We are still waiting for a next generation Kinect with improved resolution and other features, but meanwhile Microsoft Research is already hard at work implementing new software that could be more important.
Microsoft Research is currently having a Techfest at Redmond where it is showing off a lot of new work. Given how small it is compared to the rest of Microsoft, it is remarkably effective as a generator of new ideas and products - like the Kinect. This probably means that Microsoft will kill it off or downsize it any minute, but for the moment it seems to be unstoppable.
The latest work on the Kinect uses the same sort of machine-learning approach to distinguish between an open hand and a clenched fist. Although there are no details, its general method was to use a large number of images of people's hands and supervised training to distinguish between open and closed hands. The learning algorithm is based on a forests of decision trees, which is the same general method used to implement the skeleton tracking.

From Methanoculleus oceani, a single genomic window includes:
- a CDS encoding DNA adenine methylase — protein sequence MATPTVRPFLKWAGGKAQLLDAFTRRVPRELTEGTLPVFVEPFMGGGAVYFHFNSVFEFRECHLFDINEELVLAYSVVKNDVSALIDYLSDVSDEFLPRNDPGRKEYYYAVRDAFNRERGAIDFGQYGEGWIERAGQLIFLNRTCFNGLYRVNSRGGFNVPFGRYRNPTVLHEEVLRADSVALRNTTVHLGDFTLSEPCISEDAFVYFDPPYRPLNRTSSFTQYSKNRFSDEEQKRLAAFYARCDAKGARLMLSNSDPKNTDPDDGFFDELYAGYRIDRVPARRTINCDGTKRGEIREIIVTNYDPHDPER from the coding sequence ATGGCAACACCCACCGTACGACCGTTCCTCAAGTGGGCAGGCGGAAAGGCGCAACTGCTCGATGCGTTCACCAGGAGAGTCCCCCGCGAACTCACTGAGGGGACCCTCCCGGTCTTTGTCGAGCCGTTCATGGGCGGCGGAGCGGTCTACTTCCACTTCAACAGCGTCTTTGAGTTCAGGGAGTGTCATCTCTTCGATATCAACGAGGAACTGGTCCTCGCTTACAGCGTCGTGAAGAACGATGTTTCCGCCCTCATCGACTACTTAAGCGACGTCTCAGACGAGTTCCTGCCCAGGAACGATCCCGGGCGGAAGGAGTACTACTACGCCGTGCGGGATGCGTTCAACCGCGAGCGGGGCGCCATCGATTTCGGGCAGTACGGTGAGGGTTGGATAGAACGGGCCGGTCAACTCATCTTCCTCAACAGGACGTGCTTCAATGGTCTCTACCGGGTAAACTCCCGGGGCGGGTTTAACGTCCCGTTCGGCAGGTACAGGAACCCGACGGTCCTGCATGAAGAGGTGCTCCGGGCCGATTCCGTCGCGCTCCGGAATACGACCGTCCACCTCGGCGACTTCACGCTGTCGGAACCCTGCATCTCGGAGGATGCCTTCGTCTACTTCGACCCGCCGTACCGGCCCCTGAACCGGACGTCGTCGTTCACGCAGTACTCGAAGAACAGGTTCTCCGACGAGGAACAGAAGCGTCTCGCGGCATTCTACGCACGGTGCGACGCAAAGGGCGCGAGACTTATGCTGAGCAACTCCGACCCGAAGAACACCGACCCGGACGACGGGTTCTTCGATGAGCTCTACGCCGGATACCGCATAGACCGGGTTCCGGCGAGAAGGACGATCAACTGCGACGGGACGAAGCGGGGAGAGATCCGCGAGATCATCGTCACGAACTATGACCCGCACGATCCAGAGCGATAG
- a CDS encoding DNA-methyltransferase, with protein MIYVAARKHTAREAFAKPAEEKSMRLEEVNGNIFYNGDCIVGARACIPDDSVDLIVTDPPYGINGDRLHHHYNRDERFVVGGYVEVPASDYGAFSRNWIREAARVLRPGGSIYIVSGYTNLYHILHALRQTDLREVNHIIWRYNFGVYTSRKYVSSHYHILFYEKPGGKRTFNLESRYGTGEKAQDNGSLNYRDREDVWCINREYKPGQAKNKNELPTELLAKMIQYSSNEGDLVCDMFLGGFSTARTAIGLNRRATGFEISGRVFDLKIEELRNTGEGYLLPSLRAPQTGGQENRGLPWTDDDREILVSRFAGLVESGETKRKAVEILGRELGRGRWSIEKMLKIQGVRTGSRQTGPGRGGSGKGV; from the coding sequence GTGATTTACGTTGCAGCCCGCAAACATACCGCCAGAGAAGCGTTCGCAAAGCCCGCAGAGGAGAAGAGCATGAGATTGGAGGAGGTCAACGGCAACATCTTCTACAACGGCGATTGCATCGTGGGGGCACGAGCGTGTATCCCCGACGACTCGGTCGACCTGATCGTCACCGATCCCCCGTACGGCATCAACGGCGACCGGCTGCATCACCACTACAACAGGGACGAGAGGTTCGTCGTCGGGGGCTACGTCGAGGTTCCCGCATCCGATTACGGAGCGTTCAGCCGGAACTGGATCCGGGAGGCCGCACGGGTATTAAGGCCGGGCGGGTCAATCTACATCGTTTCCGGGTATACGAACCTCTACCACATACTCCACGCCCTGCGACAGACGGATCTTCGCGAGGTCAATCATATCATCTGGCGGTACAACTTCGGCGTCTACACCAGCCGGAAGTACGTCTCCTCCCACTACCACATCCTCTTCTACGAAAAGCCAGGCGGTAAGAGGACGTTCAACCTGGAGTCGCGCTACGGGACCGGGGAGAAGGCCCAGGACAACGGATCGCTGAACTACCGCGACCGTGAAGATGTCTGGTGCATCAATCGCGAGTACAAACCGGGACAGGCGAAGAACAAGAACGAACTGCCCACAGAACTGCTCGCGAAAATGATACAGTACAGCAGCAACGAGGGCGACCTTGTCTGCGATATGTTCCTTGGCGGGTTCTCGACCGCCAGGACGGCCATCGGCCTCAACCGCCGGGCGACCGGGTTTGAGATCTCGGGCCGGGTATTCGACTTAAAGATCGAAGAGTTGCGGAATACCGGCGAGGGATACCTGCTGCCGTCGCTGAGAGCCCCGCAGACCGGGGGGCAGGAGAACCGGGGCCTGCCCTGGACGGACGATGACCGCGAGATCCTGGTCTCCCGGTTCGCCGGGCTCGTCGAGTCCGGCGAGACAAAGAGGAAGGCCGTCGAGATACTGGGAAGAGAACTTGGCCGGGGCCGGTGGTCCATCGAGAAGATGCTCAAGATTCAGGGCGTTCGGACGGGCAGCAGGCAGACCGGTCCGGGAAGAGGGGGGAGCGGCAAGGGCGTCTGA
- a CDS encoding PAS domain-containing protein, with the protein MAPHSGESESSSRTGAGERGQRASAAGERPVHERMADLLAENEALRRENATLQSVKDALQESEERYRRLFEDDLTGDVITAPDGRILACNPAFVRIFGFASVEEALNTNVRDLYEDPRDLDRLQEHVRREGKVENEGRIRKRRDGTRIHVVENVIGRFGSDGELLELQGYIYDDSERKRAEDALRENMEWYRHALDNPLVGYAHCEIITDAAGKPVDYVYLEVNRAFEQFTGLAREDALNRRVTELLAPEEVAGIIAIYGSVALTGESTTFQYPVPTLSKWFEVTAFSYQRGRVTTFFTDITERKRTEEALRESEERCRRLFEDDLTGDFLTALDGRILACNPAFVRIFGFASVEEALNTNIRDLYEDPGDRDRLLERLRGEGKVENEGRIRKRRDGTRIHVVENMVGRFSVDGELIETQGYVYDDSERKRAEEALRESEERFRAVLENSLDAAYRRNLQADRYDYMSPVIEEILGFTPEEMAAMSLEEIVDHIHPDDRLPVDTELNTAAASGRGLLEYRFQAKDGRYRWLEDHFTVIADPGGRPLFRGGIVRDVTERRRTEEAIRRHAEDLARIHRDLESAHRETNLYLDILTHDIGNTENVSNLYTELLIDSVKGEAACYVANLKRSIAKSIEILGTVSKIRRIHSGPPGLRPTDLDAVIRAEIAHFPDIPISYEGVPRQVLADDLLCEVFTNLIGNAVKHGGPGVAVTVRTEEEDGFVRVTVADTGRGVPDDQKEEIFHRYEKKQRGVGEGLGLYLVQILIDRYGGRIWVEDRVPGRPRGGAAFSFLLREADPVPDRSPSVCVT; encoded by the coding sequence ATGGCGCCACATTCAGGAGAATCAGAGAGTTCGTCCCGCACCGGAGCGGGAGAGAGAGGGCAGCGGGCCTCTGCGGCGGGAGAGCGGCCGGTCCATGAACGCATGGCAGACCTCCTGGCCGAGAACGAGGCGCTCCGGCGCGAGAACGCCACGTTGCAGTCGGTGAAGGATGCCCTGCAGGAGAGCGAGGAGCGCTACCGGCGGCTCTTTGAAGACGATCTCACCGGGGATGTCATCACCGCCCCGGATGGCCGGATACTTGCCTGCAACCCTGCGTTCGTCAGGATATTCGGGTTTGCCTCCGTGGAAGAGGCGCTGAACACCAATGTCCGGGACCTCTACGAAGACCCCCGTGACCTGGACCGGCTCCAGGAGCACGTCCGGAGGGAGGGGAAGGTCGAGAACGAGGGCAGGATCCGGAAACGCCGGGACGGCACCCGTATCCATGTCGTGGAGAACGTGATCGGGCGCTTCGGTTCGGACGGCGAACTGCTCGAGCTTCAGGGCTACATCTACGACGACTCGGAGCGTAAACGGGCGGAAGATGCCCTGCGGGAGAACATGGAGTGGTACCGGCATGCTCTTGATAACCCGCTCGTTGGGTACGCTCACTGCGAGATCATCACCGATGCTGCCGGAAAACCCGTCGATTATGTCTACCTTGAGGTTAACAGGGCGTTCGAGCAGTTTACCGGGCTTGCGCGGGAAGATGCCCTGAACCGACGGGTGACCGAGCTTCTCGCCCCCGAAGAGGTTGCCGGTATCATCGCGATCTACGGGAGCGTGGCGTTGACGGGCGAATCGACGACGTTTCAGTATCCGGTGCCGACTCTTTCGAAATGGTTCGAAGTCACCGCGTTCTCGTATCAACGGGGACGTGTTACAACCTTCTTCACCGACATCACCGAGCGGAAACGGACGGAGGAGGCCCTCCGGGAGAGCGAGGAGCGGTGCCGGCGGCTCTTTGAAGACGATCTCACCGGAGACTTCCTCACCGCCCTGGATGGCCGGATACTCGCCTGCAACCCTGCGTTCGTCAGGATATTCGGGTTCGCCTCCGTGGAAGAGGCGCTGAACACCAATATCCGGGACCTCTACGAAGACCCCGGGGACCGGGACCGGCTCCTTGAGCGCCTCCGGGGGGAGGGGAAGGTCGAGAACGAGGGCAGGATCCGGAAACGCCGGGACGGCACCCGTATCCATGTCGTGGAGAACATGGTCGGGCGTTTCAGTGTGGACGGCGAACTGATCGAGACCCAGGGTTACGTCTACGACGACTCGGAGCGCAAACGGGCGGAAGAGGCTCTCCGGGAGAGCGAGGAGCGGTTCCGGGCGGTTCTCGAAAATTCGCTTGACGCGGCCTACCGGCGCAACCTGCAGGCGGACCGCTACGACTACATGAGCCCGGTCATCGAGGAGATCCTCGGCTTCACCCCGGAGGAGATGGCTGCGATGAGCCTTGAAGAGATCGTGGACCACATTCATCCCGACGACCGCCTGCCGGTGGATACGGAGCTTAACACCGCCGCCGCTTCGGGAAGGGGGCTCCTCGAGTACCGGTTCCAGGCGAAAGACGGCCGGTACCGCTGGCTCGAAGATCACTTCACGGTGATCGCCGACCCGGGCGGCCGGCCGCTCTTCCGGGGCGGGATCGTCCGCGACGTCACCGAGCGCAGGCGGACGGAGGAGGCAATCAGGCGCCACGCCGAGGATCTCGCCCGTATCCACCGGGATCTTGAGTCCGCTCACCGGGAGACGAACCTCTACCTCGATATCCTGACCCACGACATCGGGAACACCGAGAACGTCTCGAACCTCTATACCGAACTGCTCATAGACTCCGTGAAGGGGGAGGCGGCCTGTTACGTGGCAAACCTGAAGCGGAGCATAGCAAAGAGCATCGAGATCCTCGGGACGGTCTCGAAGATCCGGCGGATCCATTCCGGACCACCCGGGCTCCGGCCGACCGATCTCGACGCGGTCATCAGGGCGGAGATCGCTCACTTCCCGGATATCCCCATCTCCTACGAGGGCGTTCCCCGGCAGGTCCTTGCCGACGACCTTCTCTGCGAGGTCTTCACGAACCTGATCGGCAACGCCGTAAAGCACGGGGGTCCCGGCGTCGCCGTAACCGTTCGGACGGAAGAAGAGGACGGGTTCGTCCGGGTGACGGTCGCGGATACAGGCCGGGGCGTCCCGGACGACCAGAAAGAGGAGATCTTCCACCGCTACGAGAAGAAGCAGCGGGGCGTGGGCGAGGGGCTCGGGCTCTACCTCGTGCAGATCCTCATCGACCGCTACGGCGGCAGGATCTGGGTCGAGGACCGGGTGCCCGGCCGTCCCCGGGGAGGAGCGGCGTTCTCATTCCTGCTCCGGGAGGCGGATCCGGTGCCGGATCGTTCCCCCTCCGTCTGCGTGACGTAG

Being able to detect an open or closed hand might not seem to be much of an advance, and certainly not as good as a multi-gesture touch screen interface, but it is enough to allow the user interface to distinguish a "pick up" or "grip" gesture. So you can move the hands within an image, close both hands to grip the image points and move apart to zoom. This is much easier to understand by watching the following video:
It seems that we might not need higher depth field resolutions to make more sophisticated use of the Kinect interface. As well as the basic paint and other interactions shown in the video, it works with other off-the-shelf software via a mouse click emulation.
You can't get the software at the moment, but it has been promised for the next version of the Kinect SDK for Windows. There is no news about any plans to make use of it within the Xbox version of the hardware.
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